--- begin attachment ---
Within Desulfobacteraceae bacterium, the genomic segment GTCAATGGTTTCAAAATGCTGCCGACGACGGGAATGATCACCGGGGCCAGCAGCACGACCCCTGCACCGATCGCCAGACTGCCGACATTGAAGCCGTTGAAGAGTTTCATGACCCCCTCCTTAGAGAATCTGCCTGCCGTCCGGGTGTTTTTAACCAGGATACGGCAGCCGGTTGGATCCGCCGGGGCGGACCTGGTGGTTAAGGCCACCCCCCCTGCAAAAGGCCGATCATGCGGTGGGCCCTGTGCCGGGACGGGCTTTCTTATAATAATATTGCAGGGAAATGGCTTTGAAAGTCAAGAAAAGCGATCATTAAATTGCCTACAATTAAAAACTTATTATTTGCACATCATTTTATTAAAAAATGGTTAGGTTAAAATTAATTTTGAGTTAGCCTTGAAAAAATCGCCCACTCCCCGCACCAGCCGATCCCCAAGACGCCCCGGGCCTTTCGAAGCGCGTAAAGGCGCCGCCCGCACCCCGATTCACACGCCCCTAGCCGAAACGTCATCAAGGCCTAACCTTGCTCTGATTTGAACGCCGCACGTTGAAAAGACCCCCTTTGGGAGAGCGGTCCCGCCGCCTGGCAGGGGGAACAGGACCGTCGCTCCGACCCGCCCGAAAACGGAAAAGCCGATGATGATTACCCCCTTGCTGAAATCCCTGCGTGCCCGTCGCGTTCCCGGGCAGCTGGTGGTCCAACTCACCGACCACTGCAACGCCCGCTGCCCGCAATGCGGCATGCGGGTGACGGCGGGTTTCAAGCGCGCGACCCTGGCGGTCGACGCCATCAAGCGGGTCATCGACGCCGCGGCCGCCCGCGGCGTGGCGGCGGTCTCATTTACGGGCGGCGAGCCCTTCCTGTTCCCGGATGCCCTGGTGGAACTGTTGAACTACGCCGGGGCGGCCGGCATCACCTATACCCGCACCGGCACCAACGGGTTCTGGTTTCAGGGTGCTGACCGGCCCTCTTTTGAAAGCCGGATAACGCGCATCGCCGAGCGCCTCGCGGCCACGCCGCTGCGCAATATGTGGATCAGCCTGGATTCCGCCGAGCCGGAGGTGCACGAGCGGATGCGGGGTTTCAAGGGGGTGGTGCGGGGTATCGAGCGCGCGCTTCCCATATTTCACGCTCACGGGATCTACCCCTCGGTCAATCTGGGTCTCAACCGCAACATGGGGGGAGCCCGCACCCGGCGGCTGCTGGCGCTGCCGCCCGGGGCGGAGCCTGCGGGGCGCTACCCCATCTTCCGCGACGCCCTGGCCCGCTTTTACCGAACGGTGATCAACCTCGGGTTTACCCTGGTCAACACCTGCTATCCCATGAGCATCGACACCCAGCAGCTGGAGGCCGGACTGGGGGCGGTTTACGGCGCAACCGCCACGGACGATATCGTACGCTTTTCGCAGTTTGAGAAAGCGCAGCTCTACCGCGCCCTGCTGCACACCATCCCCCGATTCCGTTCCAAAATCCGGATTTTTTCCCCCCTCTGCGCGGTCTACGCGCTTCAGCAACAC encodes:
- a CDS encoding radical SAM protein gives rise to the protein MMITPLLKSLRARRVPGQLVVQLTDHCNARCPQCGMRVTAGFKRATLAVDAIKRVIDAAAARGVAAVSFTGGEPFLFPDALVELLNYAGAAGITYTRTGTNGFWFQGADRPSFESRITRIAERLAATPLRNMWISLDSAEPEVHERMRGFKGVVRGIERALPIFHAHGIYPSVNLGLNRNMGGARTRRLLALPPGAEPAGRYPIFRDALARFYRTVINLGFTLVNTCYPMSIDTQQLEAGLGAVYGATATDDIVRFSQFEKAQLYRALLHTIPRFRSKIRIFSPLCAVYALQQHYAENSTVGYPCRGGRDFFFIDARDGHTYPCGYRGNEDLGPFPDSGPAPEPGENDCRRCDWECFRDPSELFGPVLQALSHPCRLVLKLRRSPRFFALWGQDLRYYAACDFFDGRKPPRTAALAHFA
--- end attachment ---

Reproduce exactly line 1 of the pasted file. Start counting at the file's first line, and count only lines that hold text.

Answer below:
Within Desulfobacteraceae bacterium, the genomic segment GTCAATGGTTTCAAAATGCTGCCGACGACGGGAATGATCACCGGGGCCAGCAGCACGACCCCTGCACCGATCGCCAGACTGCCGACATTGAAGCCGTTGAAGAGTTTCATGACCCCCTCCTTAGAGAATCTGCCTGCCGTCCGGGTGTTTTTAACCAGGATACGGCAGCCGGTTGGATCCGCCGGGGCGGACCTGGTGGTTAAGGCCACCCCCCCTGCAAAAGGCCGATCATGCGGTGGGCCCTGTGCCGGGACGGGCTTTCTTATAATAATATTGCAGGGAAATGGCTTTGAAAGTCAAGAAAAGCGATCATTAAATTGCCTACAATTAAAAACTTATTATTTGCACATCATTTTATTAAAAAATGGTTAGGTTAAAATTAATTTTGAGTTAGCCTTGAAAAAATCGCCCACTCCCCGCACCAGCCGATCCCCAAGACGCCCCGGGCCTTTCGAAGCGCGTAAAGGCGCCGCCCGCACCCCGATTCACACGCCCCTAGCCGAAACGTCATCAAGGCCTAACCTTGCTCTGATTTGAACGCCGCACGTTGAAAAGACCCCCTTTGGGAGAGCGGTCCCGCCGCCTGGCAGGGGGAACAGGACCGTCGCTCCGACCCGCCCGAAAACGGAAAAGCCGATGATGATTACCCCCTTGCTGAAATCCCTGCGTGCCCGTCGCGTTCCCGGGCAGCTGGTGGTCCAACTCACCGACCACTGCAACGCCCGCTGCCCGCAATGCGGCATGCGGGTGACGGCGGGTTTCAAGCGCGCGACCCTGGCGGTCGACGCCATCAAGCGGGTCATCGACGCCGCGGCCGCCCGCGGCGTGGCGGCGGTCTCATTTACGGGCGGCGAGCCCTTCCTGTTCCCGGATGCCCTGGTGGAACTGTTGAACTACGCCGGGGCGGCCGGCATCACCTATACCCGCACCGGCACCAACGGGTTCTGGTTTCAGGGTGCTGACCGGCCCTCTTTTGAAAGCCGGATAACGCGCATCGCCGAGCGCCTCGCGGCCACGCCGCTGCGCAATATGTGGATCAGCCTGGATTCCGCCGAGCCGGAGGTGCACGAGCGGATGCGGGGTTTCAAGGGGGTGGTGCGGGGTATCGAGCGCGCGCTTCCCATATTTCACGCTCACGGGATCTACCCCTCGGTCAATCTGGGTCTCAACCGCAACATGGGGGGAGCCCGCACCCGGCGGCTGCTGGCGCTGCCGCCCGGGGCGGAGCCTGCGGGGCGCTACCCCATCTTCCGCGACGCCCTGGCCCGCTTTTACCGAACGGTGATCAACCTCGGGTTTACCCTGGTCAACACCTGCTATCCCATGAGCATCGACACCCAGCAGCTGGAGGCCGGACTGGGGGCGGTTTACGGCGCAACCGCCACGGACGATATCGTACGCTTTTCGCAGTTTGAGAAAGCGCAGCTCTACCGCGCCCTGCTGCACACCATCCCCCGATTCCGTTCCAAAATCCGGATTTTTTCCCCCCTCTGCGCGGTCTACGCGCTTCAGCAACAC encodes: